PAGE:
Propaganda functions in many ways. One powerful way is through rules that dictate what can and cannot be said. These rules operate implicitly. One way the rules operate is by dictating who is an authority, that is, by designating who is allowed to speak.
We see this strategy operating today on the Diane Rehm show. In discussing skyrocketing food (i.e., commodity) prices, Diane's guest show a remarkable homogeneity of opinion. Speculation, in their opinion, has little, to no, role in causing skyrocketing food prices. Markets afford all parties equal opportunity so long as governments don't distort markets with subsidies. These "truths" are not contested on the show. The guests agree.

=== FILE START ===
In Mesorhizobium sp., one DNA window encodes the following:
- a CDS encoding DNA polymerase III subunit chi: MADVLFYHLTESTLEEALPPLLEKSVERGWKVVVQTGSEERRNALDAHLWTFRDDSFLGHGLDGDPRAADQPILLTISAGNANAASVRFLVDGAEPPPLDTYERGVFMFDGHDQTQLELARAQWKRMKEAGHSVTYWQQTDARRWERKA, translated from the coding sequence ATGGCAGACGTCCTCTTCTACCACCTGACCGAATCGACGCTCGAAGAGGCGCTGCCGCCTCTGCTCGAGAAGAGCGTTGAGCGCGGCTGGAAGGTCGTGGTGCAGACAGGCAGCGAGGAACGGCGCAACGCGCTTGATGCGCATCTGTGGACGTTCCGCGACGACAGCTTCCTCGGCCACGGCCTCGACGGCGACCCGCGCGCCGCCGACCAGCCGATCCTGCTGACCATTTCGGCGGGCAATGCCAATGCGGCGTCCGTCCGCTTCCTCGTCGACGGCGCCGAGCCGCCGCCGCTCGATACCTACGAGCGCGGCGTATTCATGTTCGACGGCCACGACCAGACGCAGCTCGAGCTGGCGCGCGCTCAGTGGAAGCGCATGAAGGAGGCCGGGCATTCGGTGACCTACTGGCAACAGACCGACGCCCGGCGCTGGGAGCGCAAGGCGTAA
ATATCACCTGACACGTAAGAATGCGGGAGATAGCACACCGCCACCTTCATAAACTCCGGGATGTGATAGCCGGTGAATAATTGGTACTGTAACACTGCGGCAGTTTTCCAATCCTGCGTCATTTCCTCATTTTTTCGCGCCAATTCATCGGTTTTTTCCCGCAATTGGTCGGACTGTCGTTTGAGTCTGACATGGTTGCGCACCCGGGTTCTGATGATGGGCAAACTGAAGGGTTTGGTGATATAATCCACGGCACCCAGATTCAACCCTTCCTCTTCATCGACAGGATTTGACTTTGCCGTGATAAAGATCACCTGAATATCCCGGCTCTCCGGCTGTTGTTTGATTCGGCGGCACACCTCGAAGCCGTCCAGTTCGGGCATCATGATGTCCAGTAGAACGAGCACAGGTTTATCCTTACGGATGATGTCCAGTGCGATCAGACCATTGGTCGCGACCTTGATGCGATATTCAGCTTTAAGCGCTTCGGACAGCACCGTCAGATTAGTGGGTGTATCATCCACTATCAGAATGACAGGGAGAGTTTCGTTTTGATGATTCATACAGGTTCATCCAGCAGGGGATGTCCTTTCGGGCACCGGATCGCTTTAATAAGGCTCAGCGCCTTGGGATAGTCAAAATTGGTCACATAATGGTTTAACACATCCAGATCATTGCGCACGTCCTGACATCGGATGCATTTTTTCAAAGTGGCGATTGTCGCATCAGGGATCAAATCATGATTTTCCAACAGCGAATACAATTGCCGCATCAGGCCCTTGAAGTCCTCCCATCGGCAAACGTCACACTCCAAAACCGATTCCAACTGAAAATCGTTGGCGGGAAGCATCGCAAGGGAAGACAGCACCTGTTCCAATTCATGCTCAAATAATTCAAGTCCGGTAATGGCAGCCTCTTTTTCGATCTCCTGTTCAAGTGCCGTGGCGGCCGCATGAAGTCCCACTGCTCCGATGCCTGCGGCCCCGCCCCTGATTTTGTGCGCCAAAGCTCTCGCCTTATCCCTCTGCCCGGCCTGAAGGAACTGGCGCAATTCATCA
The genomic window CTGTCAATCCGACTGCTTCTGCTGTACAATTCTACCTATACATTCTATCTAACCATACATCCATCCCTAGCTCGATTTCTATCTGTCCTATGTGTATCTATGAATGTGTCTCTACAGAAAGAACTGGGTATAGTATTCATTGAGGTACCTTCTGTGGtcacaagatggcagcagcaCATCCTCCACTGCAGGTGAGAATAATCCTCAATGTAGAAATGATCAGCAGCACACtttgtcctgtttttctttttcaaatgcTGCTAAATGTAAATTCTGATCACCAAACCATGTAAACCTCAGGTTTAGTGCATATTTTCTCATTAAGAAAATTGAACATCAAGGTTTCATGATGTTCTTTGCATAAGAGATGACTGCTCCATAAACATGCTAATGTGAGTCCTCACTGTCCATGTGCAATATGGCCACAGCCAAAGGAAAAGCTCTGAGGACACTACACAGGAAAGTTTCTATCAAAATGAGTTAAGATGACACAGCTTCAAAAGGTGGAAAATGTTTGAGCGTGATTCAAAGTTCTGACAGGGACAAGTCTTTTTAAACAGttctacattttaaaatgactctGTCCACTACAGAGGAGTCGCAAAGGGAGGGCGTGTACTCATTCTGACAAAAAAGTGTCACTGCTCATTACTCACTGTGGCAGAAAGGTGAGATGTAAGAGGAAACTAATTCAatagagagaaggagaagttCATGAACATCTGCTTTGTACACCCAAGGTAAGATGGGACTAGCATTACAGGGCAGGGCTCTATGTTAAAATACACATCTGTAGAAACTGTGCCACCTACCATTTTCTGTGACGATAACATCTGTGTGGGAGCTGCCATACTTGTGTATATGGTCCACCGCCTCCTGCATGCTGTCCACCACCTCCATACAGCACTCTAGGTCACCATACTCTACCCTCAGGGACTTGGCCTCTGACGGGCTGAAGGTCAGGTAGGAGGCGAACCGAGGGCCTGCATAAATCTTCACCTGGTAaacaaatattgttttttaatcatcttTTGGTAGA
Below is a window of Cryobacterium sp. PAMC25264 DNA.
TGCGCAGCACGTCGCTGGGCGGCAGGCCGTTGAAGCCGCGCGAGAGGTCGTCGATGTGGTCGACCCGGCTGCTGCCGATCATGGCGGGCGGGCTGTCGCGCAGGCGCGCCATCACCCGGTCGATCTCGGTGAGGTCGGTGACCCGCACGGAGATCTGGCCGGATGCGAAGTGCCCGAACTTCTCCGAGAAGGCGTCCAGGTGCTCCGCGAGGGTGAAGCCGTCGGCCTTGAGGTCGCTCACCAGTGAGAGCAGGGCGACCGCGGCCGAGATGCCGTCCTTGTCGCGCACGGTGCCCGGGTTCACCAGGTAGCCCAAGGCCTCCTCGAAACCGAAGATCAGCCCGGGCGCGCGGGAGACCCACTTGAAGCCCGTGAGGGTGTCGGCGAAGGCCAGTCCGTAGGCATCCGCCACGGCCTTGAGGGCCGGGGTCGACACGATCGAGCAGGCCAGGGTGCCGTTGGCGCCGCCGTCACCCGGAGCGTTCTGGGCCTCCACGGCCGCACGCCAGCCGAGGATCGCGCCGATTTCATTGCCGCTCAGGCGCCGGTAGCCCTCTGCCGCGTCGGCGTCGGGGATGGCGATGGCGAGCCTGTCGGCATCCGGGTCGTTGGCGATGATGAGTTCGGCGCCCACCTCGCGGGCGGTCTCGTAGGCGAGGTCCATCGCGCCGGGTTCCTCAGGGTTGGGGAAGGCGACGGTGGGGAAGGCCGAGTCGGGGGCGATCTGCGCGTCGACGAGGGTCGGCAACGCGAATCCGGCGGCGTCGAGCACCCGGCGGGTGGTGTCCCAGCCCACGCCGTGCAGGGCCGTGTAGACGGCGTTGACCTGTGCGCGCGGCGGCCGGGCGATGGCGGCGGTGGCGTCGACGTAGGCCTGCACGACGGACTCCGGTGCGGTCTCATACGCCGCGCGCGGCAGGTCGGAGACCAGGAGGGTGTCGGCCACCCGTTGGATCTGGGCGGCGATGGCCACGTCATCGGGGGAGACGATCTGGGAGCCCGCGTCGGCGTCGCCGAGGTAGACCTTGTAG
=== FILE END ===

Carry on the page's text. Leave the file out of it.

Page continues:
Here is my posted response to this homogeneity of opinion. I'm seconding the concerns raised by another listener, Susan (my links aren't live so you will have to paste into your browser):
I want to second Susan's concern about the lack of diversity in viewpoints in this segement on food prices.
Please see "The Food Bubble: How Wall Street Starved Millions and Got Away With It"
Harpers magazine has an article by Kaufman
Kaufman is not alone. I'm teaching a course on food and I have many articles and books on the perils of neoliberal governance of the world food supply, as dictated by trade policies such as NAFTA and organizations such as the WTO, IMF, and World Bank.
The caller who identified the role of the IMF and World Bank in dismantling food self-sufficiency in the developing world by dictating export oriented monocultural production was not addressed, but rather was dismissed by the guest who serves as an apologist for financial speculation.
I am extremely disappointed by the lack of diversity of viewpoints and wonder about hidden agendas' role in shaping this program's regime of truth...